Drivers certainly can play an enormous role in how long tires last; and with tire companies continuing to raise prices on a regular basis due to the soaring costs of natural rubber and the oil based raw materials, tires will continue to be the #1 maintenance cost for fleets. Tire education, especially in light of these escalating costs, is absolutely critical for any fleet.
I made an effort over the holidays to visit my local truck stop several times for morning coffee and to chat with drivers about tires. Since all drivers are tire experts, it made for very interesting conversation.
Owner/Operators have a completely different mindset when it comes to tires versus the company driver. The cost of tires for an O/O is substantial since they are only purchasing a few tires at a time, so they typically pay top dollar. Additionally, when those dollars come out of your own pocket, you want the best value for your money. Owner-Operators base their tire purchase decisions on cost/mile or miles/32". Initial tire buying price is important, but O/O’s fully understand that a low cost/mile is the better way to make the decision about which tires to purchase. During my trips to the truck stops I did not find even one O/O that bought the lowest price tire for his rig. However, I suspect if he or she is having a difficult time making ends meet, then the lowest price tire may be the only option for their short-term survival.
I asked all the drivers that I met a very simple question during our conversations...assuming that the cost/mile for individual tire brands was equal, which tire would you purchase? Every driver had their own "theory" as to why they like one brand over another....better traction, better miles, less prone to irregular wear. All of these are great reasons to pick one tire brand over another, but drivers forget some important facts: (1) Tires can perform very differently depending on the vehicle make/model (2) The route & load will affect tire performance as well and (3) Irregular wear can just as easily be caused by vehicle alignment issues as it can because the tire brand is somehow deficient. So, if irregular wear is obvious on individual units, fleets and O/O’s need to look beyond just whether a particular brand might be right for their operation.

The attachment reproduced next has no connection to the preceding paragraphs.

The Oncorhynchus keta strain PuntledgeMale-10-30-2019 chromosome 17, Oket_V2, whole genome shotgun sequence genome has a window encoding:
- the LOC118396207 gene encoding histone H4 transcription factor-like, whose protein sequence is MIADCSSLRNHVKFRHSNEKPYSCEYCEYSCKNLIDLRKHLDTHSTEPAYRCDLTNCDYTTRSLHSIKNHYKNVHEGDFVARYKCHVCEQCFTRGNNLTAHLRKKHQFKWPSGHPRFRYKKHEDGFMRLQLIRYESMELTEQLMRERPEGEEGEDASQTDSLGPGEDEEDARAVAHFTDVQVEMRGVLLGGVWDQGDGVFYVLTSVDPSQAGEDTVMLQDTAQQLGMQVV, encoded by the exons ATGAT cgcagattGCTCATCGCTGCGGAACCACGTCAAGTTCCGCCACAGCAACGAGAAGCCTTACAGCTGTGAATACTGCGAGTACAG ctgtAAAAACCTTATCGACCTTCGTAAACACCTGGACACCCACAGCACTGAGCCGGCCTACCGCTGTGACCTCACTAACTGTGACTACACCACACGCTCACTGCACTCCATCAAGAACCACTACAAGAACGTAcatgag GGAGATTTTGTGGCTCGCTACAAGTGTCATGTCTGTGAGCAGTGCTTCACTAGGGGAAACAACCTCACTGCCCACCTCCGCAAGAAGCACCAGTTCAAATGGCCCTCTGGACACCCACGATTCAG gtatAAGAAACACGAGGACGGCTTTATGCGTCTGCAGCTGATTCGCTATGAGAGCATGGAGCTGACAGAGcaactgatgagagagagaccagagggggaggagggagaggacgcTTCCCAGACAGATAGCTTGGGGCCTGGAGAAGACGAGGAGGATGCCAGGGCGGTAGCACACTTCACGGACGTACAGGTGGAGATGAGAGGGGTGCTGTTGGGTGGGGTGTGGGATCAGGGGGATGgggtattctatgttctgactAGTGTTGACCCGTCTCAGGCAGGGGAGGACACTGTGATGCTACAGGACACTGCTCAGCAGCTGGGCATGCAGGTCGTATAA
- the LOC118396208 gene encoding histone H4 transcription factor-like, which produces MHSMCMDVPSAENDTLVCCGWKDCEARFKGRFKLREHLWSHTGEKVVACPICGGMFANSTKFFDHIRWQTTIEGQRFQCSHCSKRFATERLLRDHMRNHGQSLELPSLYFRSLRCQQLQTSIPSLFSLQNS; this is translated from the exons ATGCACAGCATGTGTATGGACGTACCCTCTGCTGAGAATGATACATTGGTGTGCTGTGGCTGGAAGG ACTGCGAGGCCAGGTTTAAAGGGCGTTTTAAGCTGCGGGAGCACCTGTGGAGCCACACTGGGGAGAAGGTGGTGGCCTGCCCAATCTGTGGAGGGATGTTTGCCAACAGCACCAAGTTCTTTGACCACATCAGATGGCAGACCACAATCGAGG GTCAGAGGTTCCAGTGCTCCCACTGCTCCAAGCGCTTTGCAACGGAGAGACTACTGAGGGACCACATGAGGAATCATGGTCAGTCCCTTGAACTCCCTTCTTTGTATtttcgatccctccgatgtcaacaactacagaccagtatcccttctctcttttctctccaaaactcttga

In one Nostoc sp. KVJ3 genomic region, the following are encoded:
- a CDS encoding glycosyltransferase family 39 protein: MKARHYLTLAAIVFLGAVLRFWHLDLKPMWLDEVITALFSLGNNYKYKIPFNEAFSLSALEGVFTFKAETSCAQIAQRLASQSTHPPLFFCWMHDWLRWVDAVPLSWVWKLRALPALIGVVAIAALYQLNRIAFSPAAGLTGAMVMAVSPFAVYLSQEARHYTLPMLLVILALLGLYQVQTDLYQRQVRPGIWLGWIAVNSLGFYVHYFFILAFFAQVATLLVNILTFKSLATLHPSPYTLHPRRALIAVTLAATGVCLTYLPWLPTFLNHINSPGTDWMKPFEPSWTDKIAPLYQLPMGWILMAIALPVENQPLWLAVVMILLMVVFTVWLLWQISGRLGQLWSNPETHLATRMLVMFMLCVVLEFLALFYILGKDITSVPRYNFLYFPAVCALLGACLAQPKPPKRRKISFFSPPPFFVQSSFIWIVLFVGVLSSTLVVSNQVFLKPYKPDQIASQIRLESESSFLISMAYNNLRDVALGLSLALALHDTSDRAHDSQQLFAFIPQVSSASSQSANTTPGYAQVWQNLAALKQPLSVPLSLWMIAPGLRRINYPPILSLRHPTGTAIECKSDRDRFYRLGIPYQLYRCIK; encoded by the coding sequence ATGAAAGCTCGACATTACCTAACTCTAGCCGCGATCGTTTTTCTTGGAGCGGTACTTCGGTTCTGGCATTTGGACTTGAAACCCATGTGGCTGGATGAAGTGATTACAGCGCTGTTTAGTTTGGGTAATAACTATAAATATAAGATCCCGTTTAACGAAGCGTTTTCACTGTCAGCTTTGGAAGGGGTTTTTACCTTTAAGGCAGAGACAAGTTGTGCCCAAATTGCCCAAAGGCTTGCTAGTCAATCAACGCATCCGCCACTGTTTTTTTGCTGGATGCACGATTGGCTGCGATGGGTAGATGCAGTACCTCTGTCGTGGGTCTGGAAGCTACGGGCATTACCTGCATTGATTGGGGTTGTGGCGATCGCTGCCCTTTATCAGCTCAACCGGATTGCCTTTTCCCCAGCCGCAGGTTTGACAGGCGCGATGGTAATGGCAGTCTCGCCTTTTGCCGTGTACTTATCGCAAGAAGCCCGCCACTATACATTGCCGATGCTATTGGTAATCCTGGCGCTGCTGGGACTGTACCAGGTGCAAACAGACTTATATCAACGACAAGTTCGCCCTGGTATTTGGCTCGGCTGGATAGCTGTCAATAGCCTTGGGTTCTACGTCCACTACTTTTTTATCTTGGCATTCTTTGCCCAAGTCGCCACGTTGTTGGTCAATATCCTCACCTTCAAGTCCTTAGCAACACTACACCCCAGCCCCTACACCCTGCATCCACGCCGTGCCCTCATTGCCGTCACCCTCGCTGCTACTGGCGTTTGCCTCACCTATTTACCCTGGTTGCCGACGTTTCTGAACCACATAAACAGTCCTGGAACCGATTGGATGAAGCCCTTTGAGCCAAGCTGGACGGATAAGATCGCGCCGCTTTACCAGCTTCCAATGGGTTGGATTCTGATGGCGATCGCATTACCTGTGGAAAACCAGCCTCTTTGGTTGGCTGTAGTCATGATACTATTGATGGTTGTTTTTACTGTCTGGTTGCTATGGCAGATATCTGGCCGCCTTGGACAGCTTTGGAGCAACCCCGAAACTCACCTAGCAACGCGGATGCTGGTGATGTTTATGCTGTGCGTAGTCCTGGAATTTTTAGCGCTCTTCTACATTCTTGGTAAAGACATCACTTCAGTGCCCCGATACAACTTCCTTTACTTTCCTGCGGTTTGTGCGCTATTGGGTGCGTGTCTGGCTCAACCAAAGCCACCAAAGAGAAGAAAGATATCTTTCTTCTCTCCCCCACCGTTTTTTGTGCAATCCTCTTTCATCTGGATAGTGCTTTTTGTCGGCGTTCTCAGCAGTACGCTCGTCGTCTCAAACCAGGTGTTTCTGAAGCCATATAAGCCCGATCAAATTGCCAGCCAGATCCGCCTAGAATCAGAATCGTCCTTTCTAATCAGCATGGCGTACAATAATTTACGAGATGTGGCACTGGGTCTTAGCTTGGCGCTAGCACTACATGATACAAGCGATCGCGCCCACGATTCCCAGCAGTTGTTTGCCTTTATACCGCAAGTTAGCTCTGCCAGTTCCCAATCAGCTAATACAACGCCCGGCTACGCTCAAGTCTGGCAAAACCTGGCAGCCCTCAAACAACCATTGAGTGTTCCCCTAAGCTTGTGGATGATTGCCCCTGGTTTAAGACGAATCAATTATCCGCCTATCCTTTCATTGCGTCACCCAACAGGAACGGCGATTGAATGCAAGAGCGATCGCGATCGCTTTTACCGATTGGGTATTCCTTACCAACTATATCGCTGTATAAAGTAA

Owner-Operators tend to baby their tires much more than company drivers. Some O/O told me that they rotate their tires on a regular basis and check air pressures every morning. Fleets seldom rotate tires and checking pressures may occur only during a PM.
For fleets employing company drivers, a great idea would be to put on a Tires 101 course for them on a regular basis, not only on the first day that they join your company. Drivers know which tires have the best traction in the rain and snow; and their early input in identifying irregular wear can save your company big dollars. Getting your drivers’ input on how tires are performing is critical to making intelligent tire purchase decisions.
Q&A PSI ANSWERS YOUR QUESTIONS
Q. Some of my trailer tires last 200,000 miles and are worn smooth & evenly when I take them out of service but other trailer tires barely make it to 100,000 and they have cupping and depressed wear. What can I do to get all my trailer tires to last 200K?
A. There are many factors that lead to irregular wear in trailer tires. One of the biggest reasons is that trailers have variable loads..they may go out fully loaded and during the day the loads become lighter. When tires are lightly loaded they tend to bounce up and down the highway which leads to uneven wear. Of course, low inflation pressure will also lead to severe irregular wear. Low tire pressure is a huge issue for trailers since trailers do not typically return back to the shop to be checked on a regular basis.
Article first seen on and republished with permission from psitiredigest.com.